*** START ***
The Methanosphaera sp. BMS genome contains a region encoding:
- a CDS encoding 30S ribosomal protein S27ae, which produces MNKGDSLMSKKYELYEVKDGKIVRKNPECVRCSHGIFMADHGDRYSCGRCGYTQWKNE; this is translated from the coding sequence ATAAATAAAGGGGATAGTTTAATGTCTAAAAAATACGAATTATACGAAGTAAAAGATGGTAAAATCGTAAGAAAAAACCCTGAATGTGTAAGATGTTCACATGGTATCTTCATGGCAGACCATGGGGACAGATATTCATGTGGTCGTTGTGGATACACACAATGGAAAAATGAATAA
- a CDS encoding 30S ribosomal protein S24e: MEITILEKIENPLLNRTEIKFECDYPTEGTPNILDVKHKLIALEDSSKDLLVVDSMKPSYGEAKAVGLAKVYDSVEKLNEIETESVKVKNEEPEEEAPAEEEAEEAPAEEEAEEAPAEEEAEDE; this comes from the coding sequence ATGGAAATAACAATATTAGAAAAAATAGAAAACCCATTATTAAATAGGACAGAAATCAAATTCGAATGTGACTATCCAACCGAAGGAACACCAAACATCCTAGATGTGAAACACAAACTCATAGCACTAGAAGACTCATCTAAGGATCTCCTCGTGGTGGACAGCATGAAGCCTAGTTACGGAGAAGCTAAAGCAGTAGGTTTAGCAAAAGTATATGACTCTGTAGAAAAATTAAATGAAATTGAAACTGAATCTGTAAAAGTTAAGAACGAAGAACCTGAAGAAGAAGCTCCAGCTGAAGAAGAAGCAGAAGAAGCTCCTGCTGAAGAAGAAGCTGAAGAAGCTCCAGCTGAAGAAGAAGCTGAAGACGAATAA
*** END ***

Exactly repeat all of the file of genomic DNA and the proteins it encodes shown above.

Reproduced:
The Methanosphaera sp. BMS genome contains a region encoding:
- a CDS encoding 30S ribosomal protein S27ae, which produces MNKGDSLMSKKYELYEVKDGKIVRKNPECVRCSHGIFMADHGDRYSCGRCGYTQWKNE; this is translated from the coding sequence ATAAATAAAGGGGATAGTTTAATGTCTAAAAAATACGAATTATACGAAGTAAAAGATGGTAAAATCGTAAGAAAAAACCCTGAATGTGTAAGATGTTCACATGGTATCTTCATGGCAGACCATGGGGACAGATATTCATGTGGTCGTTGTGGATACACACAATGGAAAAATGAATAA
- a CDS encoding 30S ribosomal protein S24e: MEITILEKIENPLLNRTEIKFECDYPTEGTPNILDVKHKLIALEDSSKDLLVVDSMKPSYGEAKAVGLAKVYDSVEKLNEIETESVKVKNEEPEEEAPAEEEAEEAPAEEEAEEAPAEEEAEDE; this comes from the coding sequence ATGGAAATAACAATATTAGAAAAAATAGAAAACCCATTATTAAATAGGACAGAAATCAAATTCGAATGTGACTATCCAACCGAAGGAACACCAAACATCCTAGATGTGAAACACAAACTCATAGCACTAGAAGACTCATCTAAGGATCTCCTCGTGGTGGACAGCATGAAGCCTAGTTACGGAGAAGCTAAAGCAGTAGGTTTAGCAAAAGTATATGACTCTGTAGAAAAATTAAATGAAATTGAAACTGAATCTGTAAAAGTTAAGAACGAAGAACCTGAAGAAGAAGCTCCAGCTGAAGAAGAAGCAGAAGAAGCTCCTGCTGAAGAAGAAGCTGAAGAAGCTCCAGCTGAAGAAGAAGCTGAAGACGAATAA